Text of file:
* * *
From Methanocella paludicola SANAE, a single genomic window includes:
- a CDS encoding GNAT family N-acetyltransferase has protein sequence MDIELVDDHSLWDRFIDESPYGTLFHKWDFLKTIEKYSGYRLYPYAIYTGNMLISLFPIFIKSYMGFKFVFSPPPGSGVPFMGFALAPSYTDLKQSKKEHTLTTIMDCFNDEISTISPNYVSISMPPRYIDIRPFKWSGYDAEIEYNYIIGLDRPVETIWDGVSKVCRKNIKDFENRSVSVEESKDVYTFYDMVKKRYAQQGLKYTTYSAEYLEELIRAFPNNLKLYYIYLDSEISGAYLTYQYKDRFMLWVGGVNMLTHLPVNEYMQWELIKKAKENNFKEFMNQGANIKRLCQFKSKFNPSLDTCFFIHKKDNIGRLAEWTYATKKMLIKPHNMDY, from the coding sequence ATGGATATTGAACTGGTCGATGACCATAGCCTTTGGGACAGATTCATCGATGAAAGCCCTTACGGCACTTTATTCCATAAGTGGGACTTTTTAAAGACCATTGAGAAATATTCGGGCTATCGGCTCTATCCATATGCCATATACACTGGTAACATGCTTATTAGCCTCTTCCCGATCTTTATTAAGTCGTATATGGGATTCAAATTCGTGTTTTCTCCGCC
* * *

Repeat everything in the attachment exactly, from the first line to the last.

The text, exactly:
From Methanocella paludicola SANAE, a single genomic window includes:
- a CDS encoding GNAT family N-acetyltransferase has protein sequence MDIELVDDHSLWDRFIDESPYGTLFHKWDFLKTIEKYSGYRLYPYAIYTGNMLISLFPIFIKSYMGFKFVFSPPPGSGVPFMGFALAPSYTDLKQSKKEHTLTTIMDCFNDEISTISPNYVSISMPPRYIDIRPFKWSGYDAEIEYNYIIGLDRPVETIWDGVSKVCRKNIKDFENRSVSVEESKDVYTFYDMVKKRYAQQGLKYTTYSAEYLEELIRAFPNNLKLYYIYLDSEISGAYLTYQYKDRFMLWVGGVNMLTHLPVNEYMQWELIKKAKENNFKEFMNQGANIKRLCQFKSKFNPSLDTCFFIHKKDNIGRLAEWTYATKKMLIKPHNMDY, from the coding sequence ATGGATATTGAACTGGTCGATGACCATAGCCTTTGGGACAGATTCATCGATGAAAGCCCTTACGGCACTTTATTCCATAAGTGGGACTTTTTAAAGACCATTGAGAAATATTCGGGCTATCGGCTCTATCCATATGCCATATACACTGGTAACATGCTTATTAGCCTCTTCCCGATCTTTATTAAGTCGTATATGGGATTCAAATTCGTGTTTTCTCCGCC